Given these conditions, an established healthcare services players with deep pharmacy and care management capabilities (such as a PBM, at-scale pharmacy, specialty pharmacy provider looking to expand into adjacencies, or classic care management outsourcers such as Magellan) would be best positioned to deliver. These kinds of players would have the scale, broad geographic reach, the pharmacy expertise, payer relationships and credibility with providers to provide such a service.

On the other hand, it is hard to image many early stage companies – often leading with technology and positioning themselves as long-term patient coaches — being able to compete on these dimensions. Indeed, I suspect a lot of the clinical value of early stage device/coaching models may be in delivering precisely this type of acute intervention (assessing how a patient responds to changes in treatment over a concentrated interval). If you extract this use case from their value (e.g. if a PBM provides the service on a low-cost acute basis), however, what’s left? The clinical value of high frequency biometric readings for stable, in control patients ambiguous. Providers will have little interest in high frequency data for a stabilized and in control patient. The sustained value of ongoing coaching for out of control patients (who are on the right meds) is ambiguous: proof points are soft and an ROI across a broad population moderate or short-lived (at best).

This puts some start-ups (such as Livongo) in a vulnerable position. They may be trying to build on-going coaching models when the real clinical lift is contained in punctuated episodes around medication adjustments. In time, such cross-subsidization will be ripe for the competitive attack from at-scale players with payer and provider relationships.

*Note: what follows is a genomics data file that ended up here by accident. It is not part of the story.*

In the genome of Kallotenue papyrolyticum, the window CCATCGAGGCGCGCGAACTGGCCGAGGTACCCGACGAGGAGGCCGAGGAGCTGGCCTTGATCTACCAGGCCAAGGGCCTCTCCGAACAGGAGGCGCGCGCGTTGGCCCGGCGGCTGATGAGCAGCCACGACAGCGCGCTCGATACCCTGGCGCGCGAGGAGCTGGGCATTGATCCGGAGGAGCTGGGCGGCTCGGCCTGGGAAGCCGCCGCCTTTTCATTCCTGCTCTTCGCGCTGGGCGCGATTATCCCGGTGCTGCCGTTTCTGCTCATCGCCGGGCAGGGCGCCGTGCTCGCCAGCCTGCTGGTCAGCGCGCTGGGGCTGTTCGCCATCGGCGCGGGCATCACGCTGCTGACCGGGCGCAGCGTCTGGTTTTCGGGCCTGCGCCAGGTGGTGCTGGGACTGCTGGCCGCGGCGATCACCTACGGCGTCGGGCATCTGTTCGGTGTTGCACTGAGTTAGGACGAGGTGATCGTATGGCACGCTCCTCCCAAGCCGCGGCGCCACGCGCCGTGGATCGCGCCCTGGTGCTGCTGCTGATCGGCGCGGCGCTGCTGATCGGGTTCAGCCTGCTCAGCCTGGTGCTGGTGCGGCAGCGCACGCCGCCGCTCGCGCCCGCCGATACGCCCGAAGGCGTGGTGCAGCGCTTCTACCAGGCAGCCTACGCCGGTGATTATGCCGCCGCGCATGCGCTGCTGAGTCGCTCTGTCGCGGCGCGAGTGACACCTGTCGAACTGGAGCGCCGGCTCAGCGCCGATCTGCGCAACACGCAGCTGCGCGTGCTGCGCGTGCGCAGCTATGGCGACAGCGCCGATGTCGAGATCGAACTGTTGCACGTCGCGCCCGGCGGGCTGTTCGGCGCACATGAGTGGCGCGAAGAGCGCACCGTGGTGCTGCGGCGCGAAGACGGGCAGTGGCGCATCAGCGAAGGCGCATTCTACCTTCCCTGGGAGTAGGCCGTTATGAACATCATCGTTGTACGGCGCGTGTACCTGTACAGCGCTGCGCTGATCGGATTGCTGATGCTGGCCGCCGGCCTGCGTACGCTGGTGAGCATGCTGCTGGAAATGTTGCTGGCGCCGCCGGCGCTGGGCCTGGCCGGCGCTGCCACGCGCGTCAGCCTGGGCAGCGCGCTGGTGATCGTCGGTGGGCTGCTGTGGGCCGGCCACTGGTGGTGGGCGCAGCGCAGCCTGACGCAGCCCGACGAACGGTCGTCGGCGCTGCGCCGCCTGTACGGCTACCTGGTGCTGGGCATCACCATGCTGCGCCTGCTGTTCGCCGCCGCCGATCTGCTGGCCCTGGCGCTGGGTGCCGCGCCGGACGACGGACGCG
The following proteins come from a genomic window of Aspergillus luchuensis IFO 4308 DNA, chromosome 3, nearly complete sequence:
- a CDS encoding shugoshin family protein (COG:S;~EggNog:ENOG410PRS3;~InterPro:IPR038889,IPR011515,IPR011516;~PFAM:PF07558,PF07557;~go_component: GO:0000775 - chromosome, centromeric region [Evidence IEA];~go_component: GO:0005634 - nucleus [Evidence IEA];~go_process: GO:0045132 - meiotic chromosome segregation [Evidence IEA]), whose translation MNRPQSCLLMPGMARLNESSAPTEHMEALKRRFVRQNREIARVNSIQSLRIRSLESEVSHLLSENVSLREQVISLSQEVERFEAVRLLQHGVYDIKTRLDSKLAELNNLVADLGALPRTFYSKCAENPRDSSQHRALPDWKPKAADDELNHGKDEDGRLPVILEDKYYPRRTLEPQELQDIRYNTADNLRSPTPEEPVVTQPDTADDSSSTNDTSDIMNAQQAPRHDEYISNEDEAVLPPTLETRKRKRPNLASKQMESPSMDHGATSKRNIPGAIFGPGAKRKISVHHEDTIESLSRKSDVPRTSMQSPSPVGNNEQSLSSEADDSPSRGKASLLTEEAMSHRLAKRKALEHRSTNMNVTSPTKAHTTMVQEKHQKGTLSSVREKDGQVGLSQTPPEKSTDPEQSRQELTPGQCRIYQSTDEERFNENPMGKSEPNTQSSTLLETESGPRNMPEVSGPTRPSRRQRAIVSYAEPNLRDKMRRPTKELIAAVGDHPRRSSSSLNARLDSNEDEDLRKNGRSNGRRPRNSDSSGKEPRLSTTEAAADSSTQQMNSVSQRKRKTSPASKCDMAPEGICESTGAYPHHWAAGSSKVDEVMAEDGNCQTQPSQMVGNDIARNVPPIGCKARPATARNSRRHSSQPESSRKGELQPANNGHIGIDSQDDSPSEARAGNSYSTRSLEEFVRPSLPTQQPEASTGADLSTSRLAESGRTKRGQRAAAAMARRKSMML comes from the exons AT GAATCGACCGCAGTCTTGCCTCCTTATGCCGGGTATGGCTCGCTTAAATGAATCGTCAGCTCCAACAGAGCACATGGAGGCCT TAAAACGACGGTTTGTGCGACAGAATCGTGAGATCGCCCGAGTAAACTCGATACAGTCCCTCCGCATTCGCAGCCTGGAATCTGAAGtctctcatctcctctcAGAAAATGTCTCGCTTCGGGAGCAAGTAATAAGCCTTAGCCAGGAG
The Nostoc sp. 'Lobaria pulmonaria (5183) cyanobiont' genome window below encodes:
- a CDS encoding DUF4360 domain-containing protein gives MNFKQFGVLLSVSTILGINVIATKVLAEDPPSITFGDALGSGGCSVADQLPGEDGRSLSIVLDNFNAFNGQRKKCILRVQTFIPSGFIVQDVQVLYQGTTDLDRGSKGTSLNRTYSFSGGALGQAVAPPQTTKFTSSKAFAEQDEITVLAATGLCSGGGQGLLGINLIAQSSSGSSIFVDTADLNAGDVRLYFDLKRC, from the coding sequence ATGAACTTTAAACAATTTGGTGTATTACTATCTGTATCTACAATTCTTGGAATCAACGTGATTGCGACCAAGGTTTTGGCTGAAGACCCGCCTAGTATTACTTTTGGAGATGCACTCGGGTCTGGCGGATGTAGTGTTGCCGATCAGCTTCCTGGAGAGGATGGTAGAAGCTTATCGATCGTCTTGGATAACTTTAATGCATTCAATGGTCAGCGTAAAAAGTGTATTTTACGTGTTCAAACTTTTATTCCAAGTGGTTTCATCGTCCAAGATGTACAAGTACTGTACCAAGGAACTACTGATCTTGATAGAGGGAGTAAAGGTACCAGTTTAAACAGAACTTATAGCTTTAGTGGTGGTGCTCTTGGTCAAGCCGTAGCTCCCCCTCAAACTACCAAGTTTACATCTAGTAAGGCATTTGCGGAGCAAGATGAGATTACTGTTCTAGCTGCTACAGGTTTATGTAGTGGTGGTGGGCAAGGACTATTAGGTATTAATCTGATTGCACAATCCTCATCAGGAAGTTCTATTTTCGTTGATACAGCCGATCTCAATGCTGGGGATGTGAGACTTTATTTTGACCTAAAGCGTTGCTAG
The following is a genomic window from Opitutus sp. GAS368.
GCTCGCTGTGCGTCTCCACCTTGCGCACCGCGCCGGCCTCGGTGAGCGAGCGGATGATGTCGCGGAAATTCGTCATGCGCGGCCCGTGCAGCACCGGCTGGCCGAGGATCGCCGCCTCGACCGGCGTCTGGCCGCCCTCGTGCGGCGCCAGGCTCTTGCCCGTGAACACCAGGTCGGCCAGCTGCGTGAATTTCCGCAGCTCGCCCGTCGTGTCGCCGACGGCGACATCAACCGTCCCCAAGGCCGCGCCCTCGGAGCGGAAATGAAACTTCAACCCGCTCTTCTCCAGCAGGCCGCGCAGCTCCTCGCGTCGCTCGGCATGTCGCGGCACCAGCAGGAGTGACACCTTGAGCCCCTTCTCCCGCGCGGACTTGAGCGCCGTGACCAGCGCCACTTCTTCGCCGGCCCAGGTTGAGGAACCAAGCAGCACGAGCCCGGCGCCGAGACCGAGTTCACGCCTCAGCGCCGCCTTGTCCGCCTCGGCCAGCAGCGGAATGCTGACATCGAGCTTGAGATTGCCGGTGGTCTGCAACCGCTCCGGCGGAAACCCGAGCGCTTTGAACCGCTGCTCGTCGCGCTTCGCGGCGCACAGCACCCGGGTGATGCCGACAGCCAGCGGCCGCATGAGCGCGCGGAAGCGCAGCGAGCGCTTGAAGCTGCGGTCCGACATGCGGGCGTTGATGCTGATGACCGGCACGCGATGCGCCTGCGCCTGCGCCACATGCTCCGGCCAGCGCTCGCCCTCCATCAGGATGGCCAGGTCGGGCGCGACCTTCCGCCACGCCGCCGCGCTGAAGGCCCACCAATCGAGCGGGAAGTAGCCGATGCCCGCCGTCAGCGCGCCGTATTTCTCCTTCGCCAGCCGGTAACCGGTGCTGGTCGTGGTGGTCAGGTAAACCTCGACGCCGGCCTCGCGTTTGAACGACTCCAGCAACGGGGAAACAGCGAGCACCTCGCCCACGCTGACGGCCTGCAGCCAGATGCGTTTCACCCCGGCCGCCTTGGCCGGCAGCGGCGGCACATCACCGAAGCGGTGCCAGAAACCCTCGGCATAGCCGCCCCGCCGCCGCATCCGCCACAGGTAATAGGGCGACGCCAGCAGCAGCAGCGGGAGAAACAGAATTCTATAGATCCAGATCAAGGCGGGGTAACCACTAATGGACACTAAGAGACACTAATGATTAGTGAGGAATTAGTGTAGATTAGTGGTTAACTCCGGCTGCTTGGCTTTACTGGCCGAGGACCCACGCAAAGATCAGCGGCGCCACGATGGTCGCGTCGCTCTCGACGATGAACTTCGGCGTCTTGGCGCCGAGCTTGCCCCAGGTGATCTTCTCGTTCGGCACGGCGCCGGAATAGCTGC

It would be ironic if all the VC money being spent on consumer-based biometrics essentially results in a handful of such high value intervention cases that could resuscitate the vendored care management industry.

  • A lot of great thoughts here. Couldn’t agree more in the magnitude of “data exhaust” coming off an ever-increasing number of connected devices to monitor health.

    The results of the DeepMind study that just came out this week (https://goo.gl/QxTJoN) is a great indication of how AI could be leveraged in the very near future (next 3-5 years). Clear demonstration that deep neural networks can be trained and also that large scale data heals “data wounds” so to speak (this algorithm used 118k+ retinal images in it’s training set).

    Here in the example of biometric data, AI could be used to not only help interpret the large datasets but also provide meaningful and actionable insights as well. Instead of a clinician looking at a mountain of raw data, deep analytics will be helping her to tease out signals like fluctuations in glucose levels or abnormal heart rhythms so that she’s able to focus her limited time and confirm a diagnosis.

    We’re not there yet both in terms of the quality and ways to interpret the data, but concrete studies like this one are a real indication that we’re a lot closer than we think in finding real clinical value in various types of biometric data.